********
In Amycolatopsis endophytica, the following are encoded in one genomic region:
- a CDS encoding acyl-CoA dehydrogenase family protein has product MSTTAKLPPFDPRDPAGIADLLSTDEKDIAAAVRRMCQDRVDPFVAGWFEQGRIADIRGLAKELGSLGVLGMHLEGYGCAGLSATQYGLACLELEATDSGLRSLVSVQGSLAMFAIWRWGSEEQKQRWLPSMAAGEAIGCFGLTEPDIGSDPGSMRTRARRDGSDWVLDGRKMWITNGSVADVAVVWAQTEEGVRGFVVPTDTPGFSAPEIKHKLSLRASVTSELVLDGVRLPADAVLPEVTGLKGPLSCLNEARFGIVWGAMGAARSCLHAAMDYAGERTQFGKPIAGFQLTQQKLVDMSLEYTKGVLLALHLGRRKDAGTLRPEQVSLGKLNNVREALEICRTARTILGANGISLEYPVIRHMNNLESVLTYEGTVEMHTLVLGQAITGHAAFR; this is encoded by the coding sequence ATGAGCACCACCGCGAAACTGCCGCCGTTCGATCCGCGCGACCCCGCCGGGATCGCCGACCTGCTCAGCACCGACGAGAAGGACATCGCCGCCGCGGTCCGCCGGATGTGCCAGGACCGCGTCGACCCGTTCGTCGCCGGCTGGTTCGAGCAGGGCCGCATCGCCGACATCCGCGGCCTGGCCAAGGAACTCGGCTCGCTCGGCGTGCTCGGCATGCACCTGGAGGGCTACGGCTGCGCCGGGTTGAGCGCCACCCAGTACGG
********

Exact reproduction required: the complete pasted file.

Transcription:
In Amycolatopsis endophytica, the following are encoded in one genomic region:
- a CDS encoding acyl-CoA dehydrogenase family protein has product MSTTAKLPPFDPRDPAGIADLLSTDEKDIAAAVRRMCQDRVDPFVAGWFEQGRIADIRGLAKELGSLGVLGMHLEGYGCAGLSATQYGLACLELEATDSGLRSLVSVQGSLAMFAIWRWGSEEQKQRWLPSMAAGEAIGCFGLTEPDIGSDPGSMRTRARRDGSDWVLDGRKMWITNGSVADVAVVWAQTEEGVRGFVVPTDTPGFSAPEIKHKLSLRASVTSELVLDGVRLPADAVLPEVTGLKGPLSCLNEARFGIVWGAMGAARSCLHAAMDYAGERTQFGKPIAGFQLTQQKLVDMSLEYTKGVLLALHLGRRKDAGTLRPEQVSLGKLNNVREALEICRTARTILGANGISLEYPVIRHMNNLESVLTYEGTVEMHTLVLGQAITGHAAFR; this is encoded by the coding sequence ATGAGCACCACCGCGAAACTGCCGCCGTTCGATCCGCGCGACCCCGCCGGGATCGCCGACCTGCTCAGCACCGACGAGAAGGACATCGCCGCCGCGGTCCGCCGGATGTGCCAGGACCGCGTCGACCCGTTCGTCGCCGGCTGGTTCGAGCAGGGCCGCATCGCCGACATCCGCGGCCTGGCCAAGGAACTCGGCTCGCTCGGCGTGCTCGGCATGCACCTGGAGGGCTACGGCTGCGCCGGGTTGAGCGCCACCCAGTACGG